Project tutorial
Amazon Dash Button for Arduino!

Amazon Dash Button for Arduino! © Apache-2.0

A project using the AmazonDRS library for WiFi101 connected Arduinos. Just like the AWS IoT button, but completely open source!

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Components and supplies

Apps and online services

About this project

Buy some stuff on Amazon by clicking a pushbutton connected to your WiFi101 enabled Arduino. It's like a Dash button, but cooler!


Back in the Spring of 2015 Amazon released the Dash Button to help facilitate frictionless product purchases with just the click of a button! For example this dash button ensures my pups insatiable appetite for Greenies dog treats is always well served and my pantry never runs low! You register the button to your amazon account and when you're about to run out you press the button, a couple days later voilá treats at your doorstep! Cool.

Then for the developer community Amazon released the AWS IoT button!

It's possibilities are endless! Amazon describes the AWS IoT Button as...

"...a programmable button based on the Amazon Dash Button hardware. This simple Wi-Fi device is easy to configure and designed for developers to get started with AWS IoT, AWS Lambda, Amazon DynamoDB, Amazon SNS, and many other Amazon Web Services without writing device-specific code."

This is great if you're a web savvy developer comfortable with AWS or are looking to learn more about the IoT services Amazon is now supporting. Unfortunately this boxes out us hardware hackers! Where's my I/O? What if mildly "device-specific code" is sort of your thing? Sure you could hack open a Dash Button and dive headfirst into some "bare metal" dash embedded dev like the talented folks at Adafruit have documented for you. But if you're still building your chops on Arduino and aren't quite ready to dive into hardware abstraction layers and shift registers you're still out of luck. Until now!

Amazon has released the Dash Replenishment API for device manufacturers and developers!

The good news... now we can create hardware devices that can initiate frictionless purchases all on their own! This means our coffee makers can purchase filters for us before we run out, or our laundry machines can order detergent based off of usage statistics. It's now up to us to build these creative frictionless purchasing devices.

The bad news... communicating directly between the Arduino and the Dash API involves OAuth2.0 handshakes, building POST requests, parsing JSON responses and other non-trivial tasks to be handled in a single Arduino sketch.

So to lower the barrier to entry for Arduino DRS hackers I've abstracted these boring details out and into the AmazonDRS Arduino Library. This way you can continue to focus on creating unique purchasing actuators(buttons are boring) and spend less time concatenating strings and exchanging tokens! With this amazonDashButton example sketch you can start purchasing items on Amazon after editing only a handful of lines of code.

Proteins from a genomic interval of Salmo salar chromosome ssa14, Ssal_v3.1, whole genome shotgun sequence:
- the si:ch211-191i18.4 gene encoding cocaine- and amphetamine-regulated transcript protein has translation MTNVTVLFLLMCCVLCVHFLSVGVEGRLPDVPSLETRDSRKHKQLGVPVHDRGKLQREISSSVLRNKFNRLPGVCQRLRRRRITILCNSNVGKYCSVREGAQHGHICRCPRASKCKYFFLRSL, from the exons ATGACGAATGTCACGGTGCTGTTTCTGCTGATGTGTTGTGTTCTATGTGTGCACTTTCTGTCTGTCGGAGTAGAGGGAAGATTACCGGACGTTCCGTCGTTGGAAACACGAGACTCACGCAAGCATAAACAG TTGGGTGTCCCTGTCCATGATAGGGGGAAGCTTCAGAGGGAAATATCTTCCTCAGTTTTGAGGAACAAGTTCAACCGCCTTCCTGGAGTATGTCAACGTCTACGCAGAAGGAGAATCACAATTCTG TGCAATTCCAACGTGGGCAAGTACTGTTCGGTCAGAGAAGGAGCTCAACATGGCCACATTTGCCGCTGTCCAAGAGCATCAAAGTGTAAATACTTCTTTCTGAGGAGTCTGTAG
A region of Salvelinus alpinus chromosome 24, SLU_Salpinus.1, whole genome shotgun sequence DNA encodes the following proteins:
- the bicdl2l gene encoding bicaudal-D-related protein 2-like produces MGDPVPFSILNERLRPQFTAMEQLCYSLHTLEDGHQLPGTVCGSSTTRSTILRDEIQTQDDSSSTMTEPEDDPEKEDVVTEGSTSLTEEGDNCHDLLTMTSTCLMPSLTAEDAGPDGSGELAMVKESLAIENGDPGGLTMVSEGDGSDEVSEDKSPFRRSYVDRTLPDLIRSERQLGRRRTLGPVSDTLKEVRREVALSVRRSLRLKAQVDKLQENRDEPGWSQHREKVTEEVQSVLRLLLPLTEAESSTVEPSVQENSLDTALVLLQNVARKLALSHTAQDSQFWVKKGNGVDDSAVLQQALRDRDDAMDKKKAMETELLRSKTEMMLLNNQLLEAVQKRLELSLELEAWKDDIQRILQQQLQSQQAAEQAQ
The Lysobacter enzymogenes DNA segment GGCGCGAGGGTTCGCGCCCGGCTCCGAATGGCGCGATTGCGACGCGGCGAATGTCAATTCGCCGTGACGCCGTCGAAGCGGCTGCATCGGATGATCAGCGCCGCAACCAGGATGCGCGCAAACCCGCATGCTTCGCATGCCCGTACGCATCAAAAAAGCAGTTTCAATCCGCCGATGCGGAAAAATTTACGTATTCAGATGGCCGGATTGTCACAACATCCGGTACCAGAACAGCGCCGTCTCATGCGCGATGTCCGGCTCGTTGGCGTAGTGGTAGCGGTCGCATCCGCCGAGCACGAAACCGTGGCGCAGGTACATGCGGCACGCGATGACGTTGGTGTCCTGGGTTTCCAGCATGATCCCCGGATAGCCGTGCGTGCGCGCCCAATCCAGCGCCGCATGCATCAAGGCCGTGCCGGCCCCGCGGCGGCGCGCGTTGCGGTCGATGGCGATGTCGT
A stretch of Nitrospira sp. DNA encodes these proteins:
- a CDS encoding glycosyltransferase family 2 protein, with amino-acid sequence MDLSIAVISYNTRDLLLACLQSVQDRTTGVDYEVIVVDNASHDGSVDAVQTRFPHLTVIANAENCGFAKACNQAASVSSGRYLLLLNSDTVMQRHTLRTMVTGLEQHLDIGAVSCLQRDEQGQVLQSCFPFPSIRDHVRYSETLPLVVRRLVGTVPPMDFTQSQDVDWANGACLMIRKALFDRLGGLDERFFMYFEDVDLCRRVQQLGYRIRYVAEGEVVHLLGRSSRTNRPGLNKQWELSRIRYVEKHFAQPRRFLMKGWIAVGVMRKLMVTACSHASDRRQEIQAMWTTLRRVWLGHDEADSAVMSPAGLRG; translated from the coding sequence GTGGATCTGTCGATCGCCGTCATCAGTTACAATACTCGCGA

requestReplenishmentForSlot(slotId); //It's that easy                         

Let's walk through getting all set up and get you ordering all your favorite vices on Amazon automatically!

Getting Started


I've decided to use the Arduino MKR1000 as the hardware platform for this project, for a few reasons...

  • Similarly sized form factor to dash button.
  • 100% Arduino IDE compatible.
  • Utilizes the Atmel ATWINC1500 WiFi Module(TLS capable w/ onboard SHA-256 encryption).
  • ARM SAMD21 Cortex-M0 (256KB of Flash : ) ).
  • LiPo Battery JST plug for portability.

That being said this library should work well with any ATWINC1500 WiFi enabled Arduino that uses the WiFi 101 library. Other options could include an Arduino Zero or Due sporting the WiFi101 shield, an Adafruit MO WiFi Feather, or really any Arduino with sufficient space, and Atmel's ATWINC1500 WiFi module.

Here's what you'll need...

The battery is of course optional and the resistor can be of any value really. We're just using it to pull down one of the push button pins to ground. The small push button will have 4 pins that are organized into two pairs. You'll want to bridge the gap in the breadboard by placing the button so that the longer gap between pins is utilized to span the space between the two sides of the breadboard. Then wire up the breadboard like so...

Any digital I/O pin will do for the pushbutton. Just remember to set

const int dashButton = 14;     //DIO number of the pushbutton pin 

to whichever pin you end up choosing. I've used jumper cables and a smaller breadboard so my final configuration looks like this...

If you feel like making this a bit more portable you can grab a prototype board, and a header plug to create a sort of push button shield for the MKR1000.


The initial setup procedure and configuration does involve a good amount of steps but once you are set up and configured the development process becomes that much easier. I've written a full fledged getting started guide in the readme/wiki pages located at the AmazonDRS GitHub repo which I'll paraphrase in this section. If you haven't set up "Login with Amazon", AWS SNS, your dash device, or stepped through the authCodeGrant example sketch head over to the repo wiki and follow along. By the time you come back you should have...

  • Created your LWA Security Profile, created a Dash Replenishment Device, and your Amazon Web Services Simple Notification Service configuration.
  • Completed the LWA Authorization Code Grant process and exchanged your auth_code for your refresh token by running the authCodeGrant example sketch.
  • Updated the AmazonTokens.h header file in your AmazonDRS library 'src' directory with values for...client id, client secret, refresh token, and redirect uri.

If you've made it this far you're ready to test your new Arduino dash button! Let's take a look at the sketch in detail.


#include "AmazonDRS.h"
AmazonDRS DRS = AmazonDRS();
//WiFi creds -----------------------------------------------------------------